CARSON CITY, Nev. (AP) — Two Nevada initiatives that seek to ban abortions and limit some forms of birth control will advance to the signature gathering process after opponents decided to forgo further legal challenges to language and descriptions of the petitions, lawyers said Friday.
Backers now have until June 19 to gather more than 72,000 signatures to qualify the proposed constitutional amendments for the November ballot.
“We’re happy to be going forward,” said Chet Gallagher, director of the Nevada Prolife Coalition. “Time is running out. We just need to get people on board.”
The American Civil Liberties Union of Nevada and a coalition of Planned Parenthood affiliates challenged four earlier attempts on grounds the language was vague and misleading to voters.
ACLU attorney Allen Lichtenstein said that while the groups still disagree with the wording, they’re satisfied voters will understand the ramifications.
“The public or anyone who reads these will be aware of what they’re trying to do,” Lichtenstein told The Associated Press. “They’re trying to ban abortion, birth control.”
“Voters can see through the language that is there and see what rights they are attempting to take away from the people,” he said.
Anna Maria Serra-Radford, president of Personhood Nevada, said her organization hasn’t yet begun gathering signatures but looks forward to bringing the issue before voters.
“That’s all we’ve ever wanted,” she said. “Get the signatures, get it on the ballot and let the people of Nevada decide.”
The personhood measure seeks to add a constitutional provision called “the right to live for young and old alike.”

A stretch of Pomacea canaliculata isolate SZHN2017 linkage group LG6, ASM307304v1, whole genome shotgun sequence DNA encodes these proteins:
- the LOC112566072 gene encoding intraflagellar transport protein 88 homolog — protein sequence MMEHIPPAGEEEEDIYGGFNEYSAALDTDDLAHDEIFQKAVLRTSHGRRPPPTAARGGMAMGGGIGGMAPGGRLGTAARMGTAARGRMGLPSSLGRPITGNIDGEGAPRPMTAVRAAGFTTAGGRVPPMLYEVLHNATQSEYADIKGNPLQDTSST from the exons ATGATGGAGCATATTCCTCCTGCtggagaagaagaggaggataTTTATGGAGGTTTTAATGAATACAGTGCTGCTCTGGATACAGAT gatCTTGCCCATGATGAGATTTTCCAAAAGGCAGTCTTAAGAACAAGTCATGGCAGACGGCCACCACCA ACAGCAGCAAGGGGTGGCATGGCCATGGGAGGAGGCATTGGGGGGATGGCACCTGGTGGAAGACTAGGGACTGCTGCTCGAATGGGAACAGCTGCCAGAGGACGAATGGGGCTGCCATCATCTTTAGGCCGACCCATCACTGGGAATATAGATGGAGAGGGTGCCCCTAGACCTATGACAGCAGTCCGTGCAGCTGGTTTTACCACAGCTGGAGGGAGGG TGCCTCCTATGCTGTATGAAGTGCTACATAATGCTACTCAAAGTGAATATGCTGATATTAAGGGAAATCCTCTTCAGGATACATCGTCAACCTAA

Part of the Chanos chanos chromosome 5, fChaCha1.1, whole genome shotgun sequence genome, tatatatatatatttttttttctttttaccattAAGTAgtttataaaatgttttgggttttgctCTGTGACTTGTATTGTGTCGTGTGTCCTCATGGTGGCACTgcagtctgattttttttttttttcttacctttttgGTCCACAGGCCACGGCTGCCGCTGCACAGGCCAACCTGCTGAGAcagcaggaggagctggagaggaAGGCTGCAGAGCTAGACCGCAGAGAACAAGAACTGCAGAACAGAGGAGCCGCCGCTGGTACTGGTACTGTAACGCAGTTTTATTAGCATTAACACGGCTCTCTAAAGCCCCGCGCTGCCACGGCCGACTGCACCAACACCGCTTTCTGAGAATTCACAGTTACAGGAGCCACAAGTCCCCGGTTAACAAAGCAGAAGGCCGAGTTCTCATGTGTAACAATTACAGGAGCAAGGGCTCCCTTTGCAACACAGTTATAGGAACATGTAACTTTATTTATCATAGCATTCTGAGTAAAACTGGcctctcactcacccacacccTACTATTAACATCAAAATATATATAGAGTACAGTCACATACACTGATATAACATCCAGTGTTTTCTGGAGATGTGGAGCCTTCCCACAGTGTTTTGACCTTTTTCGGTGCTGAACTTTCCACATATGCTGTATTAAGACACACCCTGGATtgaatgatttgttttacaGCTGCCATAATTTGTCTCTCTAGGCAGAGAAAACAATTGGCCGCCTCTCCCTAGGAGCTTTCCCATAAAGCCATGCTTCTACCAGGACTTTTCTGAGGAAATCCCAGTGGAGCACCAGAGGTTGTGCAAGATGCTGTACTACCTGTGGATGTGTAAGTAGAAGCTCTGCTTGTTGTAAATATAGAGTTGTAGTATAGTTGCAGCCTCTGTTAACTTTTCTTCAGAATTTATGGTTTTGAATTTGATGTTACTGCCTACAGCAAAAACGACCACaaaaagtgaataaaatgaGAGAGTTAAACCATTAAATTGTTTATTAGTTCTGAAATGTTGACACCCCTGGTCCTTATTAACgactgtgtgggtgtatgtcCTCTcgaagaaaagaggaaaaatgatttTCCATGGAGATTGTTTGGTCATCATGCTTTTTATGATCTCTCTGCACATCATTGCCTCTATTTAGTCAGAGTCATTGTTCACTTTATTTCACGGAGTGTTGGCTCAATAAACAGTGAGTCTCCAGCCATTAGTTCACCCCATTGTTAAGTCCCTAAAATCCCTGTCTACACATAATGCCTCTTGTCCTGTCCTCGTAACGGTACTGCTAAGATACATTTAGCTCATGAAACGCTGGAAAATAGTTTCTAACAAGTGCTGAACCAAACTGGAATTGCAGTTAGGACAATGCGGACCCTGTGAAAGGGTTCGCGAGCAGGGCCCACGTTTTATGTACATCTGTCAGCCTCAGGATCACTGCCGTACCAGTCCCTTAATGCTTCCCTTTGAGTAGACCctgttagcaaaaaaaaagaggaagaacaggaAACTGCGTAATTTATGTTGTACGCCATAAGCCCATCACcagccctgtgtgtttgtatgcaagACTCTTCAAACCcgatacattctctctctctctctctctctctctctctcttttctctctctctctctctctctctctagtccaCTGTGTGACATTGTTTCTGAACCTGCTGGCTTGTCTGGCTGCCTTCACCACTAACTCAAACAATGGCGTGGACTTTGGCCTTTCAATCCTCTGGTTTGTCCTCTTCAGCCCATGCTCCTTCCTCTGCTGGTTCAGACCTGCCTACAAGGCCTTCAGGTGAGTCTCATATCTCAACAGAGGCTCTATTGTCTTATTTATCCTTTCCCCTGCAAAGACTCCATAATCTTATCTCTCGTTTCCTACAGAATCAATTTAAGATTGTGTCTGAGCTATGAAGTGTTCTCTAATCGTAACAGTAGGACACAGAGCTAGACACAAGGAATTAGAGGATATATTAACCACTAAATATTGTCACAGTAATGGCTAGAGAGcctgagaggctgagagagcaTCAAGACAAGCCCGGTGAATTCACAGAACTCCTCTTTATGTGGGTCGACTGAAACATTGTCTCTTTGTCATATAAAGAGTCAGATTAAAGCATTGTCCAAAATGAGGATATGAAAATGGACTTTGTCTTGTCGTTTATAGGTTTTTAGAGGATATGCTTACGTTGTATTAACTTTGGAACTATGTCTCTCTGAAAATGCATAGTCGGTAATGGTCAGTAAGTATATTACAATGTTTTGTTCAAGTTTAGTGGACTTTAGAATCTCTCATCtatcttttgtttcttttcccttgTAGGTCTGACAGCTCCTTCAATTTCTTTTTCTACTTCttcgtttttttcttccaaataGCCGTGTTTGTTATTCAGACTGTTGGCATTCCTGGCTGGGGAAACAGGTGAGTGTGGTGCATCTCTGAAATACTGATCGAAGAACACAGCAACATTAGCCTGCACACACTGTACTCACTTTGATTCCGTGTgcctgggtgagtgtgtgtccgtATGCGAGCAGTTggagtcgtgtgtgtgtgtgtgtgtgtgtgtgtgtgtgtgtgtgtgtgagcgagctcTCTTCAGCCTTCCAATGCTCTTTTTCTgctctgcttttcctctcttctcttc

In a description filed with the secretary of state’s office, backers say the amendment would apply “whenever the life of any human being is jeopardized,” beginning at conception.
It would prohibit some forms of birth control, fertility treatments when selective reduction is used, and embryonic stem cell research.
The other measure sponsored by the Nevada Prolife Coalition would extend protections to “prenatal” persons, ban abortion even in the case of rape or incest, and also outlaw any medical procedure or birth control that “kills a prenatal person.”
“This is not about birth control. This is about ending abortion,” Gallagher said.
If enough signatures are gathered, voters would have to approve the measures in November and again in 2014 to take effect. At that point, Lichtenstein said lawsuits challenging the constitutionality of the amendments would be pursued, though he said he doubts the measures will make it that far.
“My prediction is that we will never get a chance to challenge the constitutionality of these initiatives,” he said. “The chances of making the ballot or getting passed, in my mind, are rather minuscule.
Elisa Cafferata, with Nevada Advocates of Planned Parenthood Affiliates, said opponents will focus on educating voters, and said the measures still have a long way to go before becoming law.
“They have an awful lot of hurdles in front of them,” she said of backers.
“We’re going to focus our resources on making sure the voters have a clear view of what they would face if these pass,” Cafferata said.
Not all anti-abortion groups support the personhood movement. A coalition of anti-abortion organizations earlier this year issued a statement opposing the Nevada effort, saying it will hinder their cause in the long run.
“Initiatives like these provide political and financial windfalls to abortion advocates and their candidates,” said the coalition, which included Eagle Forum and Nevada Right to Life.
A previous attempt to qualify a personhood measure in Nevada was blocked in 2010 by a state judge who said the language was vague and violated a single subject rule for initiatives.
Voters in Colorado twice rejected similar efforts, in 2008 and 2010, while voters in Mississippi defeated a personhood initiative last November.
But despite the lack of success, the personhood movement is pressing ballot initiatives in about a dozen states this year.
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